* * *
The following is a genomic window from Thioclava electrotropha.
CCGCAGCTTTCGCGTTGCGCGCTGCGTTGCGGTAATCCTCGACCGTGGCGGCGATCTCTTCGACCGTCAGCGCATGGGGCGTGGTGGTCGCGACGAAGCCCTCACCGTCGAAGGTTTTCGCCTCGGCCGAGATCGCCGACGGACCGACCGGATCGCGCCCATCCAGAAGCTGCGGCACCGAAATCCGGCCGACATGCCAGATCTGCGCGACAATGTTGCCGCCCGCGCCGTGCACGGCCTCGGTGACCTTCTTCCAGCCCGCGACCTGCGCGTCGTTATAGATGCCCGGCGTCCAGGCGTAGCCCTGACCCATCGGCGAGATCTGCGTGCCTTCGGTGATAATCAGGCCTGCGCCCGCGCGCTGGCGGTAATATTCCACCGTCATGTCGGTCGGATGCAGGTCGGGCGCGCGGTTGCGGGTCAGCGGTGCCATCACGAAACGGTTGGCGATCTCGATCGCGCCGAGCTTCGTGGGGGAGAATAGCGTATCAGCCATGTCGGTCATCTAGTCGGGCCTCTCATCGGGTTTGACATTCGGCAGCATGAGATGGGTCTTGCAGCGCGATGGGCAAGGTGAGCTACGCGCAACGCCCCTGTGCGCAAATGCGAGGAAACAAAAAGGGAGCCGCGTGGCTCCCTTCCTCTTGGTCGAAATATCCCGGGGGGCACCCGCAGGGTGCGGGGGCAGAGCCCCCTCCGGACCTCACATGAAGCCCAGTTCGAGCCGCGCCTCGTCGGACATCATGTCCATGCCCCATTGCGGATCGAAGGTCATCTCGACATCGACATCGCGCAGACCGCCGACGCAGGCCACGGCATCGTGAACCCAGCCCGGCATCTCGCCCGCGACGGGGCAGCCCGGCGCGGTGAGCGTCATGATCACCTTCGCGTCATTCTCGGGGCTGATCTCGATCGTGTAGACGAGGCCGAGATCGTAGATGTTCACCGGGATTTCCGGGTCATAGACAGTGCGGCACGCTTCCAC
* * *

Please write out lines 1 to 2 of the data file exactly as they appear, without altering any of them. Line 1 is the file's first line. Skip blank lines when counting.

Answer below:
The following is a genomic window from Thioclava electrotropha.
CCGCAGCTTTCGCGTTGCGCGCTGCGTTGCGGTAATCCTCGACCGTGGCGGCGATCTCTTCGACCGTCAGCGCATGGGGCGTGGTGGTCGCGACGAAGCCCTCACCGTCGAAGGTTTTCGCCTCGGCCGAGATCGCCGACGGACCGACCGGATCGCGCCCATCCAGAAGCTGCGGCACCGAAATCCGGCCGACATGCCAGATCTGCGCGACAATGTTGCCGCCCGCGCCGTGCACGGCCTCGGTGACCTTCTTCCAGCCCGCGACCTGCGCGTCGTTATAGATGCCCGGCGTCCAGGCGTAGCCCTGACCCATCGGCGAGATCTGCGTGCCTTCGGTGATAATCAGGCCTGCGCCCGCGCGCTGGCGGTAATATTCCACCGTCATGTCGGTCGGATGCAGGTCGGGCGCGCGGTTGCGGGTCAGCGGTGCCATCACGAAACGGTTGGCGATCTCGATCGCGCCGAGCTTCGTGGGGGAGAATAGCGTATCAGCCATGTCGGTCATCTAGTCGGGCCTCTCATCGGGTTTGACATTCGGCAGCATGAGATGGGTCTTGCAGCGCGATGGGCAAGGTGAGCTACGCGCAACGCCCCTGTGCGCAAATGCGAGGAAACAAAAAGGGAGCCGCGTGGCTCCCTTCCTCTTGGTCGAAATATCCCGGGGGGCACCCGCAGGGTGCGGGGGCAGAGCCCCCTCCGGACCTCACATGAAGCCCAGTTCGAGCCGCGCCTCGTCGGACATCATGTCCATGCCCCATTGCGGATCGAAGGTCATCTCGACATCGACATCGCGCAGACCGCCGACGCAGGCCACGGCATCGTGAACCCAGCCCGGCATCTCGCCCGCGACGGGGCAGCCCGGCGCGGTGAGCGTCATGATCACCTTCGCGTCATTCTCGGGGCTGATCTCGATCGTGTAGACGAGGCCGAGATCGTAGATGTTCACCGGGATTTCCGGGTCATAGACAGTGCGGCACGCTTCCAC